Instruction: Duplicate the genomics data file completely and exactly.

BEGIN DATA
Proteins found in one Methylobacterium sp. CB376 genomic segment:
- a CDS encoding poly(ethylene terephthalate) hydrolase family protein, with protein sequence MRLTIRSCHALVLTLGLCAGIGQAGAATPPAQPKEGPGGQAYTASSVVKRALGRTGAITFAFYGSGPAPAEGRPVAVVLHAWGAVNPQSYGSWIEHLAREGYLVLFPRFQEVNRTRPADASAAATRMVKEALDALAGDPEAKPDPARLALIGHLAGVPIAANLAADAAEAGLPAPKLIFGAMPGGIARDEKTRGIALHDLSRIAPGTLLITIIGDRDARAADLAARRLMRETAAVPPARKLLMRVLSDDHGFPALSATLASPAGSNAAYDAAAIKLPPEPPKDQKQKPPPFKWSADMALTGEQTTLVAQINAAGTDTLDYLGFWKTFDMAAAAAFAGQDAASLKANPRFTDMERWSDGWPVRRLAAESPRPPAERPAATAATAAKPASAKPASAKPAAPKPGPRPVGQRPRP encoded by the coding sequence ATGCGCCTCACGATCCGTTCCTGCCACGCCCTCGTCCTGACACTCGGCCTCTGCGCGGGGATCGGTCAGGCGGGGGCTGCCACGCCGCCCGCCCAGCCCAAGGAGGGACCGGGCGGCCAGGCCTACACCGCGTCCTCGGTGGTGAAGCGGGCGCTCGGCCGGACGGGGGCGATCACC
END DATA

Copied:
Proteins found in one Methylobacterium sp. CB376 genomic segment:
- a CDS encoding poly(ethylene terephthalate) hydrolase family protein, with protein sequence MRLTIRSCHALVLTLGLCAGIGQAGAATPPAQPKEGPGGQAYTASSVVKRALGRTGAITFAFYGSGPAPAEGRPVAVVLHAWGAVNPQSYGSWIEHLAREGYLVLFPRFQEVNRTRPADASAAATRMVKEALDALAGDPEAKPDPARLALIGHLAGVPIAANLAADAAEAGLPAPKLIFGAMPGGIARDEKTRGIALHDLSRIAPGTLLITIIGDRDARAADLAARRLMRETAAVPPARKLLMRVLSDDHGFPALSATLASPAGSNAAYDAAAIKLPPEPPKDQKQKPPPFKWSADMALTGEQTTLVAQINAAGTDTLDYLGFWKTFDMAAAAAFAGQDAASLKANPRFTDMERWSDGWPVRRLAAESPRPPAERPAATAATAAKPASAKPASAKPAAPKPGPRPVGQRPRP encoded by the coding sequence ATGCGCCTCACGATCCGTTCCTGCCACGCCCTCGTCCTGACACTCGGCCTCTGCGCGGGGATCGGTCAGGCGGGGGCTGCCACGCCGCCCGCCCAGCCCAAGGAGGGACCGGGCGGCCAGGCCTACACCGCGTCCTCGGTGGTGAAGCGGGCGCTCGGCCGGACGGGGGCGATCACC